Take the 2-minute tour ×
Stack Overflow is a question and answer site for professional and enthusiast programmers. It's 100% free, no registration required.

I'm using Real Escape String to stop characters like ` bringing up SQL errors. This is part of my code, it should update from a form. I need help figuring out how to do the escape string using update.

$Comments = mysql_real_escape_string($_POST['Comments']);
$id = mysql_real_escape_string($_POST['id']);
$sql="UPDATE Worklog SET Comments = '$Comments' WHERE id = '$id'";

    <form action="comments.php?id=<?php echo $stuff['id'];?>" method="post">

    <br />
    Comments: <br />
    <textarea name="Comments"  method="post" cols="20" rows="5" wrap="hard"><?php echo $stuff['Comments']; ?></textarea> <br />

    <br />
    <input type="submit" name="makeitgos" />
    <br />
    <br />



share|improve this question
care to add the error you're seeing? –  atk Mar 26 '12 at 17:49
Note the mysql_ functions are deprecated. You should probably start using PDO as that will handle the escaping for you. –  liquorvicar Mar 26 '12 at 17:55
Thank you for the advice, I'm looking into PDO but still cannot get it to work, would you be able to provide an example using my code above? Thank you. –  Matt Mar 27 '12 at 14:25
add comment

2 Answers 2

I agree with Liquorvicar in that PDO seems to make things much easier.

I'm only just learning PHP, but I believe that you can escape the ' character in a double quoted string by using a delimiter. Also, when I tried this on my own MySQL database, the query didn't work unless I used double quotes around the variables. See working code:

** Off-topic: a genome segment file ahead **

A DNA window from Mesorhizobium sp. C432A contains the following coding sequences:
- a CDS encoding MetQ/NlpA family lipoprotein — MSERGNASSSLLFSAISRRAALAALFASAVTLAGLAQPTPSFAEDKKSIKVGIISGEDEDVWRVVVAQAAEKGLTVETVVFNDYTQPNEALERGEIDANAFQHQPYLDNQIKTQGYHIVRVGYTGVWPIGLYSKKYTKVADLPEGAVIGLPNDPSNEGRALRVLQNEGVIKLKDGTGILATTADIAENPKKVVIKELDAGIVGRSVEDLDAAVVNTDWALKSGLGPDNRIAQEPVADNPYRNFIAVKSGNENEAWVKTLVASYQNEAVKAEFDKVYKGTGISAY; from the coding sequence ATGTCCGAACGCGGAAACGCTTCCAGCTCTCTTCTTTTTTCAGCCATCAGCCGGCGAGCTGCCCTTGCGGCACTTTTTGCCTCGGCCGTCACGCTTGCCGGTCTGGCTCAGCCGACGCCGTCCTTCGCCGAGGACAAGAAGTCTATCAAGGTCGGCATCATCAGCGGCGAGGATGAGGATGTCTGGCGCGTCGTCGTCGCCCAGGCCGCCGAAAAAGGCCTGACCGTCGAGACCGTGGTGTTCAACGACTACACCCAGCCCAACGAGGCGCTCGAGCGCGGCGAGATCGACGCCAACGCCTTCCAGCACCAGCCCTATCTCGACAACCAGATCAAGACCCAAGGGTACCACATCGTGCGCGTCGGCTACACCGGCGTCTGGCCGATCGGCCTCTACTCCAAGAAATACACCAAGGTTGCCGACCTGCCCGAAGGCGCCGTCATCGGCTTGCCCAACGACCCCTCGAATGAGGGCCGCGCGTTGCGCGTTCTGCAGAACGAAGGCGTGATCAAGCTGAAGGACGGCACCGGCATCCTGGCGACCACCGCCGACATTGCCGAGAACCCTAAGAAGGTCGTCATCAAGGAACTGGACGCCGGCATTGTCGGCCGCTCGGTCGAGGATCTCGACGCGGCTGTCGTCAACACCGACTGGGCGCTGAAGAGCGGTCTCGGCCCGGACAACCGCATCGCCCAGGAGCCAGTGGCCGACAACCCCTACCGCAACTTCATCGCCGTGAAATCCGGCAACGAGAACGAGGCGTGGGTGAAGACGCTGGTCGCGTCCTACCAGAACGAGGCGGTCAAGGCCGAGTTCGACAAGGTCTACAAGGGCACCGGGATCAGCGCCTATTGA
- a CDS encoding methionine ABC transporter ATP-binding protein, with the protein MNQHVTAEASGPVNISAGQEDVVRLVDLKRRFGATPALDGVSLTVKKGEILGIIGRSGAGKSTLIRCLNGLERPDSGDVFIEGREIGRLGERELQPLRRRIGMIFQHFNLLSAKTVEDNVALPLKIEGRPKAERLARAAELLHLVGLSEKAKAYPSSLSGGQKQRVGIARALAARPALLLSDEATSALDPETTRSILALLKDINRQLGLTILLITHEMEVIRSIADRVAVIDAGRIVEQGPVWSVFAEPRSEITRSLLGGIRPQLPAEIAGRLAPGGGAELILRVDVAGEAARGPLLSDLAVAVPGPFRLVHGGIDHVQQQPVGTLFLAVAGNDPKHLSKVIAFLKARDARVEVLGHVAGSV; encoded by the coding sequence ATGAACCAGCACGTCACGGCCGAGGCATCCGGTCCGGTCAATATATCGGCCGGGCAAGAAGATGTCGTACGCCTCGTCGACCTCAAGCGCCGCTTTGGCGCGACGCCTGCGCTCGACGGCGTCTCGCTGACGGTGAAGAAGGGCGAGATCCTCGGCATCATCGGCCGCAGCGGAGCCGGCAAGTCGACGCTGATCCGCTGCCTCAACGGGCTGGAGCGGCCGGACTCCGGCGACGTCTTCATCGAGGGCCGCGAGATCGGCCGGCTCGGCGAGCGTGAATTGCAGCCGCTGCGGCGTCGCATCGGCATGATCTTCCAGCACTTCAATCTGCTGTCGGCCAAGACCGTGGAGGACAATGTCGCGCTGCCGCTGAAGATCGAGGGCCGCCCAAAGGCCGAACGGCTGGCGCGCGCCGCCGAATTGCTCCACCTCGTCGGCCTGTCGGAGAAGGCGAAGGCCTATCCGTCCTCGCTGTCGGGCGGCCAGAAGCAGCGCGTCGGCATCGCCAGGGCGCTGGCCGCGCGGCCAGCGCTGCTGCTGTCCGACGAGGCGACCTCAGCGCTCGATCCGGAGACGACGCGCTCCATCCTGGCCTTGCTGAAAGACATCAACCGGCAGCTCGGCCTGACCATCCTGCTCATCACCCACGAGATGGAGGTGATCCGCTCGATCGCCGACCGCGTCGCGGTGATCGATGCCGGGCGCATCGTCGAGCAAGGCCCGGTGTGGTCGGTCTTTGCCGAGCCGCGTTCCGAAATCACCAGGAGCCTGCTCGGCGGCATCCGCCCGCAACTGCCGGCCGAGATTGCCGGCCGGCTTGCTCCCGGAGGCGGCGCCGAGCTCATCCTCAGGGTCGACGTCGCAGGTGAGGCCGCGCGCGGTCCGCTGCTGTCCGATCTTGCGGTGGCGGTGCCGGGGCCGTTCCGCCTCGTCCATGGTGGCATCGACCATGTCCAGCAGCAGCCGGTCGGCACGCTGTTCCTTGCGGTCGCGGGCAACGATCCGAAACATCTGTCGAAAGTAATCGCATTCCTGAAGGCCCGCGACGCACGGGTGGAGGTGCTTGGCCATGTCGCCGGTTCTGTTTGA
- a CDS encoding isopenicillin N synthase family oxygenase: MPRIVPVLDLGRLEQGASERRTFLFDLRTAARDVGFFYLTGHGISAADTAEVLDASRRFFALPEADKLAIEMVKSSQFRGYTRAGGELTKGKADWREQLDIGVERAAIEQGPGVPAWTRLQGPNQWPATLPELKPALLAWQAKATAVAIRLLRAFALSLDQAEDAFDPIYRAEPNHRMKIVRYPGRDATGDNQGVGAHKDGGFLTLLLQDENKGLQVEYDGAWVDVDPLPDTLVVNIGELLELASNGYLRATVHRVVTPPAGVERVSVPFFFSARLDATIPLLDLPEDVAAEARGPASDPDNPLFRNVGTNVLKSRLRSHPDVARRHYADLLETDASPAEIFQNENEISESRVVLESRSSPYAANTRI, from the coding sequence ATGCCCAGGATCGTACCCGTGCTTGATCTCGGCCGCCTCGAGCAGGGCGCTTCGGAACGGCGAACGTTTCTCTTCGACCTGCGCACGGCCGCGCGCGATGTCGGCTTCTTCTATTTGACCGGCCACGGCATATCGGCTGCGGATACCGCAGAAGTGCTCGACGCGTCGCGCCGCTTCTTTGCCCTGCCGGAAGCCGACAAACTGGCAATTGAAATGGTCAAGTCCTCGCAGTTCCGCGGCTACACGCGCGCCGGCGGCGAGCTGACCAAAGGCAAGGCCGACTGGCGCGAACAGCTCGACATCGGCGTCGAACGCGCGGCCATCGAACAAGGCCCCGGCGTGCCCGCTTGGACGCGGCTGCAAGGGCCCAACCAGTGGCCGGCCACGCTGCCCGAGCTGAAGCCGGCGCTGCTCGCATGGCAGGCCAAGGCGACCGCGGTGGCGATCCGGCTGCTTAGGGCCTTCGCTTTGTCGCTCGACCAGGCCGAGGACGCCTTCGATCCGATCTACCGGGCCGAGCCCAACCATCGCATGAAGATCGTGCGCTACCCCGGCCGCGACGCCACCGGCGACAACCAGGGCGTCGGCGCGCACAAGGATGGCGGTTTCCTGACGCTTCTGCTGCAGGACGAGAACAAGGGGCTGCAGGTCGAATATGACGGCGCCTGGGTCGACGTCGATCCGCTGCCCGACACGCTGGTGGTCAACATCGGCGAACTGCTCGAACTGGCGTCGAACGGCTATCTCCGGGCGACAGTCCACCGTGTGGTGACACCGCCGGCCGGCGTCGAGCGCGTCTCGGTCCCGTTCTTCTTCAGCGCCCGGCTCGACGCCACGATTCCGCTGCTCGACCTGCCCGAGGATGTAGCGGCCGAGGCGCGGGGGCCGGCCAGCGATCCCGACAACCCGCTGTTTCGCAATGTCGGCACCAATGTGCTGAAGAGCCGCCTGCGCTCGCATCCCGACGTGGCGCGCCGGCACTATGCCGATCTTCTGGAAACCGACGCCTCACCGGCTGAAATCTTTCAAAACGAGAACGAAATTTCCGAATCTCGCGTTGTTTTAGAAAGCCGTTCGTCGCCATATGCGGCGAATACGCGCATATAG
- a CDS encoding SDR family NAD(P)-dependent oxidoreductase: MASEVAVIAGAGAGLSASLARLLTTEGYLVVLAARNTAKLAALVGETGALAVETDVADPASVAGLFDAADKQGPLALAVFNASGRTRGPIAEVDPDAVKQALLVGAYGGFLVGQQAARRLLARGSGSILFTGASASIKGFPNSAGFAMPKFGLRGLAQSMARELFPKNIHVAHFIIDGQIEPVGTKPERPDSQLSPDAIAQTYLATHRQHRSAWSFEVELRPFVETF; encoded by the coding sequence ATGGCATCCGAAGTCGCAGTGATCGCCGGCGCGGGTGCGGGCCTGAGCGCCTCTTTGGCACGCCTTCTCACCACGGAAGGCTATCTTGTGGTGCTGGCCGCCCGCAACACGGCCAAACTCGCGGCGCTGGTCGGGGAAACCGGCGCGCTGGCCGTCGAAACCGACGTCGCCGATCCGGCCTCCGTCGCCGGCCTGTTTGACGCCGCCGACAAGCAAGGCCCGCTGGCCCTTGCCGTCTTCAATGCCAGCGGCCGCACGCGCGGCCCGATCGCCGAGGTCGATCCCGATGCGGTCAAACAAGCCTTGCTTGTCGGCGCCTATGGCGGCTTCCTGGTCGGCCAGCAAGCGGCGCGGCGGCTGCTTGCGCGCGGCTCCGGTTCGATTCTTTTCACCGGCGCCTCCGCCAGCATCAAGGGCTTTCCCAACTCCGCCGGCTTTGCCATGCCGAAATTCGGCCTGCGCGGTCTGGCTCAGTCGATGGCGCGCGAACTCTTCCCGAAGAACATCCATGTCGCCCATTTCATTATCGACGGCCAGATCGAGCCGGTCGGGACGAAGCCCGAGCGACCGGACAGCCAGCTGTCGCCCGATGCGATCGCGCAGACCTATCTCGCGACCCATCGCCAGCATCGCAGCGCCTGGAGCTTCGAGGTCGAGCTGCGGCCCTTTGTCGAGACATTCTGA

$sql = "UPDATE Worklog SET Comments = \"$Comments\" WHERE id = \"$id\"";
share|improve this answer
add comment

Your code just seems fine, using mysql_real_escape_string is useful if you are still using the mysql library. Note however that I'd suggest checking whether $id is numeric (with is_numeric($id)) before applying it to your SQL statement.

Furthermore, you could look into prepared statements using mysqli and PDO. Using prepared statements has the advantage that MySQL injection is less likely (note that SQL injection a security vulnerability, not just an inconvenience) and that your SQL queries will typically be a bit faster (especially when reusing your queries).

Speaking of escaping, you should really escape your <?php echo $_POST[x]; ?>'s, since these may still cause some issues if, for example, "><script>alert('hai');</script> is entered as id or comment. You should escape these using htmlspecialchars.

Edit: Answer did not entirely fit the question.

share|improve this answer
How does that make a difference? –  Ibu Mar 26 '12 at 17:55
Sorry, it didn't. I fixed my post. –  ralphje Mar 26 '12 at 18:33
add comment

Your Answer


By posting your answer, you agree to the privacy policy and terms of service.

Not the answer you're looking for? Browse other questions tagged or ask your own question.